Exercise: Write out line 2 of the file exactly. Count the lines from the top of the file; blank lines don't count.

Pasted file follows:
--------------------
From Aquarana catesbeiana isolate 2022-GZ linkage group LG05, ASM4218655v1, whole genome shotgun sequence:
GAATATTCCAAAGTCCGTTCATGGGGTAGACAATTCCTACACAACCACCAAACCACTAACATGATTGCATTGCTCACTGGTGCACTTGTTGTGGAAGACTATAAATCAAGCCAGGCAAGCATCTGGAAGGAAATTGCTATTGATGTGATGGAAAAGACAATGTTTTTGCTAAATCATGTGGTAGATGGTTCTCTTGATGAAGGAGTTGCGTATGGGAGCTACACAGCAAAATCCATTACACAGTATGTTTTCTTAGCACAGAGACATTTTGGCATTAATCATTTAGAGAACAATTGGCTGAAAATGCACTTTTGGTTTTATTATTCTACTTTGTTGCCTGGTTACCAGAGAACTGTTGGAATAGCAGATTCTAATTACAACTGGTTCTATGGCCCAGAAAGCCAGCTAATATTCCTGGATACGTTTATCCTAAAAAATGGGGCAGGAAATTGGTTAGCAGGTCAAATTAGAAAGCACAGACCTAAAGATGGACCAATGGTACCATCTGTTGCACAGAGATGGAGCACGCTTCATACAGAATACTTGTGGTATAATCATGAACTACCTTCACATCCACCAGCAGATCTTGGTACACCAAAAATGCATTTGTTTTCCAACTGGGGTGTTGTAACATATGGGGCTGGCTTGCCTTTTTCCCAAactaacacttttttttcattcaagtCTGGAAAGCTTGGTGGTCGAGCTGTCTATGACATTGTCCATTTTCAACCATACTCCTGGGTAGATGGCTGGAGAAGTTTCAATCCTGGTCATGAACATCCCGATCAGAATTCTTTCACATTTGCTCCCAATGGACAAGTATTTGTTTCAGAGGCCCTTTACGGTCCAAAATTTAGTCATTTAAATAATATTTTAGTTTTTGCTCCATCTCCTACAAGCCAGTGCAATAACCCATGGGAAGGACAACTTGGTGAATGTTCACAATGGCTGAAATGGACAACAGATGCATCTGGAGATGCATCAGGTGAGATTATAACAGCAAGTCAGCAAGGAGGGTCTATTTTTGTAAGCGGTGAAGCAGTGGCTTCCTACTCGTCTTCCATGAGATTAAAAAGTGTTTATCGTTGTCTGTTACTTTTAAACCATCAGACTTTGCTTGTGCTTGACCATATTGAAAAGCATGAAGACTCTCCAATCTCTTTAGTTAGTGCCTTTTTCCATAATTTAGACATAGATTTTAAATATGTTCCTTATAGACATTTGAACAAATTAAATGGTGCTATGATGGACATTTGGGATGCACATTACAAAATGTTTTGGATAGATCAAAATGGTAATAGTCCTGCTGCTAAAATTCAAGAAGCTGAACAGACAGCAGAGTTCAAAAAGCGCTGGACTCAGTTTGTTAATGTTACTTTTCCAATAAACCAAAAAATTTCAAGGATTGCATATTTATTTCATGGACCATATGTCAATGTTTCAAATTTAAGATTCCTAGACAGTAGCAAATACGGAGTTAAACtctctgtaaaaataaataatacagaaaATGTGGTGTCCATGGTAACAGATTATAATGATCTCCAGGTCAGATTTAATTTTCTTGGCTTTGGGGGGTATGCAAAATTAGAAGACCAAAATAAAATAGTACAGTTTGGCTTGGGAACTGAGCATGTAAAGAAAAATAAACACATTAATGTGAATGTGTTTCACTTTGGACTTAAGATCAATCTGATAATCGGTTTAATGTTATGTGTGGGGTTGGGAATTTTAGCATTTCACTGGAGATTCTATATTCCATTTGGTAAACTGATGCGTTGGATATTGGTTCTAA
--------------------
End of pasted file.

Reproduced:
GAATATTCCAAAGTCCGTTCATGGGGTAGACAATTCCTACACAACCACCAAACCACTAACATGATTGCATTGCTCACTGGTGCACTTGTTGTGGAAGACTATAAATCAAGCCAGGCAAGCATCTGGAAGGAAATTGCTATTGATGTGATGGAAAAGACAATGTTTTTGCTAAATCATGTGGTAGATGGTTCTCTTGATGAAGGAGTTGCGTATGGGAGCTACACAGCAAAATCCATTACACAGTATGTTTTCTTAGCACAGAGACATTTTGGCATTAATCATTTAGAGAACAATTGGCTGAAAATGCACTTTTGGTTTTATTATTCTACTTTGTTGCCTGGTTACCAGAGAACTGTTGGAATAGCAGATTCTAATTACAACTGGTTCTATGGCCCAGAAAGCCAGCTAATATTCCTGGATACGTTTATCCTAAAAAATGGGGCAGGAAATTGGTTAGCAGGTCAAATTAGAAAGCACAGACCTAAAGATGGACCAATGGTACCATCTGTTGCACAGAGATGGAGCACGCTTCATACAGAATACTTGTGGTATAATCATGAACTACCTTCACATCCACCAGCAGATCTTGGTACACCAAAAATGCATTTGTTTTCCAACTGGGGTGTTGTAACATATGGGGCTGGCTTGCCTTTTTCCCAAactaacacttttttttcattcaagtCTGGAAAGCTTGGTGGTCGAGCTGTCTATGACATTGTCCATTTTCAACCATACTCCTGGGTAGATGGCTGGAGAAGTTTCAATCCTGGTCATGAACATCCCGATCAGAATTCTTTCACATTTGCTCCCAATGGACAAGTATTTGTTTCAGAGGCCCTTTACGGTCCAAAATTTAGTCATTTAAATAATATTTTAGTTTTTGCTCCATCTCCTACAAGCCAGTGCAATAACCCATGGGAAGGACAACTTGGTGAATGTTCACAATGGCTGAAATGGACAACAGATGCATCTGGAGATGCATCAGGTGAGATTATAACAGCAAGTCAGCAAGGAGGGTCTATTTTTGTAAGCGGTGAAGCAGTGGCTTCCTACTCGTCTTCCATGAGATTAAAAAGTGTTTATCGTTGTCTGTTACTTTTAAACCATCAGACTTTGCTTGTGCTTGACCATATTGAAAAGCATGAAGACTCTCCAATCTCTTTAGTTAGTGCCTTTTTCCATAATTTAGACATAGATTTTAAATATGTTCCTTATAGACATTTGAACAAATTAAATGGTGCTATGATGGACATTTGGGATGCACATTACAAAATGTTTTGGATAGATCAAAATGGTAATAGTCCTGCTGCTAAAATTCAAGAAGCTGAACAGACAGCAGAGTTCAAAAAGCGCTGGACTCAGTTTGTTAATGTTACTTTTCCAATAAACCAAAAAATTTCAAGGATTGCATATTTATTTCATGGACCATATGTCAATGTTTCAAATTTAAGATTCCTAGACAGTAGCAAATACGGAGTTAAACtctctgtaaaaataaataatacagaaaATGTGGTGTCCATGGTAACAGATTATAATGATCTCCAGGTCAGATTTAATTTTCTTGGCTTTGGGGGGTATGCAAAATTAGAAGACCAAAATAAAATAGTACAGTTTGGCTTGGGAACTGAGCATGTAAAGAAAAATAAACACATTAATGTGAATGTGTTTCACTTTGGACTTAAGATCAATCTGATAATCGGTTTAATGTTATGTGTGGGGTTGGGAATTTTAGCATTTCACTGGAGATTCTATATTCCATTTGGTAAACTGATGCGTTGGATATTGGTTCTAA